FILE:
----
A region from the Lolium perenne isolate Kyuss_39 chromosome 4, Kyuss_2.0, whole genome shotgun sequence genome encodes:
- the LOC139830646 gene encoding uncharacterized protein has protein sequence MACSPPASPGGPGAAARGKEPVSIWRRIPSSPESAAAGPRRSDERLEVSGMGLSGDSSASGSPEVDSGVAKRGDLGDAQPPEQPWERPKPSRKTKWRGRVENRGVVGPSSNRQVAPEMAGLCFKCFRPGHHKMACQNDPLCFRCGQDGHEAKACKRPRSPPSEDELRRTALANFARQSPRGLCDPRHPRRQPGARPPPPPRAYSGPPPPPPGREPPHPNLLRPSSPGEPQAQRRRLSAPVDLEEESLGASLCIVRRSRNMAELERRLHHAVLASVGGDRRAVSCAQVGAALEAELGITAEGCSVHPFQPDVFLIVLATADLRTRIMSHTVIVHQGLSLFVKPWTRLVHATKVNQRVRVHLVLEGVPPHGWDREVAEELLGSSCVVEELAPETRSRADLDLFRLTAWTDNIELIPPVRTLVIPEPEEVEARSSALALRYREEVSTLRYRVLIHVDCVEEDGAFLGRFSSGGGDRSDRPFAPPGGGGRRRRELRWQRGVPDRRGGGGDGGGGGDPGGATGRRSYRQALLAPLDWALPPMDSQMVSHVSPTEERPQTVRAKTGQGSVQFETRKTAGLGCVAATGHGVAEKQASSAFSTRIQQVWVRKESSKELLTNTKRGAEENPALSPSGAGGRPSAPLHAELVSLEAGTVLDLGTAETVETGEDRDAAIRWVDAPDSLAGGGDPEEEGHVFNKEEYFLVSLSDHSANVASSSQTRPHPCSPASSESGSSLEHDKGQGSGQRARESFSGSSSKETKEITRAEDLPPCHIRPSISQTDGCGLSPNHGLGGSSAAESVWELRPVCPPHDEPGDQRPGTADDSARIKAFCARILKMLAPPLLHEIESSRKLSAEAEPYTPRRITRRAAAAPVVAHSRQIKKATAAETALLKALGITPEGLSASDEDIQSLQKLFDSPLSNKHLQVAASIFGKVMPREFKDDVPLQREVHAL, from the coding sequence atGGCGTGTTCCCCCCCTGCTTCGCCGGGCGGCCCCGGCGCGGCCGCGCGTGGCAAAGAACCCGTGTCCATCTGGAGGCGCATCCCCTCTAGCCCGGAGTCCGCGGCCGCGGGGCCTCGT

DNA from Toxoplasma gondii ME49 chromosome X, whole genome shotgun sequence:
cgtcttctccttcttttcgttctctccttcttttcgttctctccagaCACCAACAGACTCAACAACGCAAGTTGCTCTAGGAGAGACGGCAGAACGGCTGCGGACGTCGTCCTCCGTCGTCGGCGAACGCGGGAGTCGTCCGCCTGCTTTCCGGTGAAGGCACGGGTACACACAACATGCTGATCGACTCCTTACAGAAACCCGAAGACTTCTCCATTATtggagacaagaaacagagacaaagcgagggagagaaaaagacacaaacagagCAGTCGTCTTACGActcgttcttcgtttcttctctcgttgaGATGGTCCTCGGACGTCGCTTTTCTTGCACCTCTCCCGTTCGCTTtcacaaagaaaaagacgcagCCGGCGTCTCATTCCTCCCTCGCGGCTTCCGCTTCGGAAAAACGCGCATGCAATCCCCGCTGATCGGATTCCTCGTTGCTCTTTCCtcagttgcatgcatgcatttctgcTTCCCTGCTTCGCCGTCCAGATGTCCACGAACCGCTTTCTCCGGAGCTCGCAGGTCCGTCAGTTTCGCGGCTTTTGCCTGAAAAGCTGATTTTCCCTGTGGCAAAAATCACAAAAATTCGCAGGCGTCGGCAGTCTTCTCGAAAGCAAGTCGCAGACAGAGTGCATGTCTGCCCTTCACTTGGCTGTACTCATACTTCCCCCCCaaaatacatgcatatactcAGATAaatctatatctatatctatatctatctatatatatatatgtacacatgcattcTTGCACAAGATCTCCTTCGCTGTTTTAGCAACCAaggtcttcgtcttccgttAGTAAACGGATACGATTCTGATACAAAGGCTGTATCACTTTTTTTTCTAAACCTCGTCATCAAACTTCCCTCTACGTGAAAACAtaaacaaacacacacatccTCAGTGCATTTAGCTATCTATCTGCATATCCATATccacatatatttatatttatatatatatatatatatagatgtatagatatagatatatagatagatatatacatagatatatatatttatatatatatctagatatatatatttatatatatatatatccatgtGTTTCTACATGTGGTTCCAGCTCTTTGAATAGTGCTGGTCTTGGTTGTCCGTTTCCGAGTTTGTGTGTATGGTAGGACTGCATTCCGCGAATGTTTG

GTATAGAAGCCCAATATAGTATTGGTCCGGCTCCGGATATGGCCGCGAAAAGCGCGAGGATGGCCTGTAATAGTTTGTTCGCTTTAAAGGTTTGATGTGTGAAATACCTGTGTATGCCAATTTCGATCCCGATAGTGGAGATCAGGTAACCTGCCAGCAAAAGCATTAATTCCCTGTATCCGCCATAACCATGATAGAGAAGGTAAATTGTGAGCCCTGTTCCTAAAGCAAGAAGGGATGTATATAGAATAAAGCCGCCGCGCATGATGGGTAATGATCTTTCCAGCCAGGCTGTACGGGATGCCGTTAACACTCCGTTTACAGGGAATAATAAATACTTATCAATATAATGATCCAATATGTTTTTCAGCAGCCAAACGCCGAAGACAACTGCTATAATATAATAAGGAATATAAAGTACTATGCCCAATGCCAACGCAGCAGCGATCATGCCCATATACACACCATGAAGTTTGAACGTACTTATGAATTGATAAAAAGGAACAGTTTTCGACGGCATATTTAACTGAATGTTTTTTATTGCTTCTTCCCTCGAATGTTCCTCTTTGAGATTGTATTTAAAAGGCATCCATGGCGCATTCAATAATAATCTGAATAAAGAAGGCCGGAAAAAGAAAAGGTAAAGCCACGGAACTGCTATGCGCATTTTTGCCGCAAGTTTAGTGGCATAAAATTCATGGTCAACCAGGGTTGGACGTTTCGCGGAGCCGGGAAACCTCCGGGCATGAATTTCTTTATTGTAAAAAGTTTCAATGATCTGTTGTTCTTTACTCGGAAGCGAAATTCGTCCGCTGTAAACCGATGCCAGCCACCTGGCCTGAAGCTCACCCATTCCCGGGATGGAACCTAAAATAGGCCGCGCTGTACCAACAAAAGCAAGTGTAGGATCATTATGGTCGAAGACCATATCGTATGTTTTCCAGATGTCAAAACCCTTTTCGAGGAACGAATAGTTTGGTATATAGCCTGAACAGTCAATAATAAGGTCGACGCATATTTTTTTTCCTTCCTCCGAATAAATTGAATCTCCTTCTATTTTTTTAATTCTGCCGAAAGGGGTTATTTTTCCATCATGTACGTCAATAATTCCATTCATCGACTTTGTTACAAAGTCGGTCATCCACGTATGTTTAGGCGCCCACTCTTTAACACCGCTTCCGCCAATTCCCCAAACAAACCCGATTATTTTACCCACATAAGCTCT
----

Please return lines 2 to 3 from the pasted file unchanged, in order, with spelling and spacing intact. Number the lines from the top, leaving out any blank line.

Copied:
- the LOC139830646 gene encoding uncharacterized protein has protein sequence MACSPPASPGGPGAAARGKEPVSIWRRIPSSPESAAAGPRRSDERLEVSGMGLSGDSSASGSPEVDSGVAKRGDLGDAQPPEQPWERPKPSRKTKWRGRVENRGVVGPSSNRQVAPEMAGLCFKCFRPGHHKMACQNDPLCFRCGQDGHEAKACKRPRSPPSEDELRRTALANFARQSPRGLCDPRHPRRQPGARPPPPPRAYSGPPPPPPGREPPHPNLLRPSSPGEPQAQRRRLSAPVDLEEESLGASLCIVRRSRNMAELERRLHHAVLASVGGDRRAVSCAQVGAALEAELGITAEGCSVHPFQPDVFLIVLATADLRTRIMSHTVIVHQGLSLFVKPWTRLVHATKVNQRVRVHLVLEGVPPHGWDREVAEELLGSSCVVEELAPETRSRADLDLFRLTAWTDNIELIPPVRTLVIPEPEEVEARSSALALRYREEVSTLRYRVLIHVDCVEEDGAFLGRFSSGGGDRSDRPFAPPGGGGRRRRELRWQRGVPDRRGGGGDGGGGGDPGGATGRRSYRQALLAPLDWALPPMDSQMVSHVSPTEERPQTVRAKTGQGSVQFETRKTAGLGCVAATGHGVAEKQASSAFSTRIQQVWVRKESSKELLTNTKRGAEENPALSPSGAGGRPSAPLHAELVSLEAGTVLDLGTAETVETGEDRDAAIRWVDAPDSLAGGGDPEEEGHVFNKEEYFLVSLSDHSANVASSSQTRPHPCSPASSESGSSLEHDKGQGSGQRARESFSGSSSKETKEITRAEDLPPCHIRPSISQTDGCGLSPNHGLGGSSAAESVWELRPVCPPHDEPGDQRPGTADDSARIKAFCARILKMLAPPLLHEIESSRKLSAEAEPYTPRRITRRAAAAPVVAHSRQIKKATAAETALLKALGITPEGLSASDEDIQSLQKLFDSPLSNKHLQVAASIFGKVMPREFKDDVPLQREVHAL, from the coding sequence atGGCGTGTTCCCCCCCTGCTTCGCCGGGCGGCCCCGGCGCGGCCGCGCGTGGCAAAGAACCCGTGTCCATCTGGAGGCGCATCCCCTCTAGCCCGGAGTCCGCGGCCGCGGGGCCTCGT

DNA from Toxoplasma gondii ME49 chromosome X, whole genome shotgun sequence: